Naples parks index:
Local cuisine is a good reason to travel. No matter what you see on your “sites” list, when you find that family-run restaurant, you will create no better memory than that which comes from smell and taste. In Italy, the “trattoria” should be high on your list of your culinary destinations. Traditional food at cheap prices is trattoria’s customary definition. Although European tourism has become synonymous with high prices for mediocre food, the difference between “eating” and “a dining experience” is usually a matter of taking a left turn while the rest of the herd moves forward.
In the evenings, Neapolitans enjoy an after-work stroll on their neighborhood streets or in a park, usually before dinner. This is the best time to get yourself outside among the locals. Another delightful way for Italians to “get outside” is to sit on their apartment balconies and wave to friends as they walk beneath along the cobbled streets. If you’re new to this, you’ll think you’ve walked into a neighborhood parade or festival, yet this is a nightly event for Neapolitans. The Italian version of light discussion employes all sorts of hand gestures, verbal pugilism, and laughter. If they do this to build up an appetite, then they have a secret most of us outsiders have failed to grasp.
Restaurant dining often begins after 9pm, and I’ve watched some families sit down at a restaurant at 10pm and order a five-course meal. While Neapolitans eat a lot of fish and seafood caught in the scintillating blue Mediterranean Sea, Naples is the birthplace of pizza. Many Neapolitans order pizza as a starter dish. The pizzas are thin crusted, with fresh tomato sauce undoctored by spices, and just a few toppings, one of which is fresh herbs. The aroma is as much a pleasure as the taste. Add some local red table wine and you have discovered an entirely new means to enjoy food.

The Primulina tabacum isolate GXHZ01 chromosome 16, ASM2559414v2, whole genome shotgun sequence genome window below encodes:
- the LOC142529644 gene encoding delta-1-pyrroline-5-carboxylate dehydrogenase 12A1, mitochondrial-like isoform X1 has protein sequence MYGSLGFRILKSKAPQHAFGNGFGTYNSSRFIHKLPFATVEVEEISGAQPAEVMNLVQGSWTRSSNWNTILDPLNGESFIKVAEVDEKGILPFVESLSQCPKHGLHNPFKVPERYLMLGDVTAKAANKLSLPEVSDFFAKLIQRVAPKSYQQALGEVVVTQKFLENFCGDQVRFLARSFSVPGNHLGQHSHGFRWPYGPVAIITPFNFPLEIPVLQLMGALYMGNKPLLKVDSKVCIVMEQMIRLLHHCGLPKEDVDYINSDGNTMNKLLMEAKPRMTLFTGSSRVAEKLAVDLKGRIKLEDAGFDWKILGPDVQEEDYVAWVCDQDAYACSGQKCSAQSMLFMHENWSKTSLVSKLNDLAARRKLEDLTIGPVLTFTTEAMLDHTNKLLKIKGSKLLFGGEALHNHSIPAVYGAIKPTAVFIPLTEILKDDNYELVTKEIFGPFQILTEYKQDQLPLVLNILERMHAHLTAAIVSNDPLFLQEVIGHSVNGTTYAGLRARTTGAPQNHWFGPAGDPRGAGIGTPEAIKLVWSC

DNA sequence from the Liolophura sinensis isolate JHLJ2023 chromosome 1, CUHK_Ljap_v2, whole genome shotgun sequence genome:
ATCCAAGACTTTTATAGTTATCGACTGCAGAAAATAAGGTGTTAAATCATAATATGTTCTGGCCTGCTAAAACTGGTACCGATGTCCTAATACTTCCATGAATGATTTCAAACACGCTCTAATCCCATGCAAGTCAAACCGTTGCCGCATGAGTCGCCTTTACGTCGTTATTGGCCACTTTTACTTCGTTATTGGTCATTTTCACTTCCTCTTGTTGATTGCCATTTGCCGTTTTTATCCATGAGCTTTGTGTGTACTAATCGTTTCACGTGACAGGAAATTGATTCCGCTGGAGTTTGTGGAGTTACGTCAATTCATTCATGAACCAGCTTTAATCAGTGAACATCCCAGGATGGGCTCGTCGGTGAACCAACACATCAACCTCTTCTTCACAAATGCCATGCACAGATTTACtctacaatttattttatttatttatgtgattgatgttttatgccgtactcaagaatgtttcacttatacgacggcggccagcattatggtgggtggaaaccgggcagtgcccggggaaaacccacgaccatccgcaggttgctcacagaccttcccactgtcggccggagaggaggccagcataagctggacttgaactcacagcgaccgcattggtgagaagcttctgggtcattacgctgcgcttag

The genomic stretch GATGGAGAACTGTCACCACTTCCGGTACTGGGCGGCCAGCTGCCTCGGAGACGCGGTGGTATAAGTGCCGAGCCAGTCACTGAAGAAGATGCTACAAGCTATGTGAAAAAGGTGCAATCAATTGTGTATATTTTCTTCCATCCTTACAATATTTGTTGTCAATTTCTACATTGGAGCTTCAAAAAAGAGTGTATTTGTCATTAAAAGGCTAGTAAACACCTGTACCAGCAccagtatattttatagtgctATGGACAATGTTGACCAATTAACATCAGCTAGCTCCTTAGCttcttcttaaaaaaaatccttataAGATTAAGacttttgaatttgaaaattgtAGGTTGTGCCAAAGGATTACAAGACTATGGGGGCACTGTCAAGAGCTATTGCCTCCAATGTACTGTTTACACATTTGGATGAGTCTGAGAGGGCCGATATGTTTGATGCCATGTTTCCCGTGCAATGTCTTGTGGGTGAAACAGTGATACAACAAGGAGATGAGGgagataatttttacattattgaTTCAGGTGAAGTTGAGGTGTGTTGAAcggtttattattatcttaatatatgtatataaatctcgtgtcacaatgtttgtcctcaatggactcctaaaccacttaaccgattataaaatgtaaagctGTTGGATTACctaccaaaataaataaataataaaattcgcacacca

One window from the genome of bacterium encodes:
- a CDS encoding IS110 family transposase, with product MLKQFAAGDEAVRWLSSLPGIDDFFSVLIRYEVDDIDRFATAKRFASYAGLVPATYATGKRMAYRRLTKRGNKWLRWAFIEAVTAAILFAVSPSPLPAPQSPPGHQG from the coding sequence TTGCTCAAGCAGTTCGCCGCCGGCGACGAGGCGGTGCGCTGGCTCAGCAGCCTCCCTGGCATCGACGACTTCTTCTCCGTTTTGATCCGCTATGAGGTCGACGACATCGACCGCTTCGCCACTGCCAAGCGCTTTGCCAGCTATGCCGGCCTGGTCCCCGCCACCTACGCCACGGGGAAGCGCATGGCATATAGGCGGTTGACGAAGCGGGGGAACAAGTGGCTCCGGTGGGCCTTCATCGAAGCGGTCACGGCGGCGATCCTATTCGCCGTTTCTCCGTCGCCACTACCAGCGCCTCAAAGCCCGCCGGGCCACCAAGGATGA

The crazy-busy life that is Naples catches you up and can spin you into gold or lead, depending how you accept this pace. A great place to get off the streets is Capodimonte Park, a great recreation park on a hilltop overlooking the city, the Bay of Naples, and Vesuvius. I’ve found a perspective on Neapolitan life-speed: don’t fight it, and find times to get out of its way so you can watch it move around you. Naples’ streets move not just like rivers, but rivers filled with salmon swimming upstream, leaping into the waves to get somewhere that the flow tries to prevent.
Perhaps it’s all the scooters on the road that gives me this feeling. They zip in and out, around and through traffic. I stood on a street corner for a while to watch their frenetic, dangerous maneuvers. It seemed, however, that only I saw them in this light; the other drivers—the scooterists themselves—never so much as flinched. One afternoon I stood on a bus and watched as a young woman and her friend moved through traffic like a mouse in a maze looking for its cheese. Only, the driver held the handlebars with one hand and talked on a cell phone with the other; her passenger seemed not to mind: she had her own cell phone tucked to her ear, her free hand covering her other ear to drown out the noise. “Only in Naples,” I thought. But then, I remembered I would be in Rome two days later.
(read more about Naples, Italy highlights here)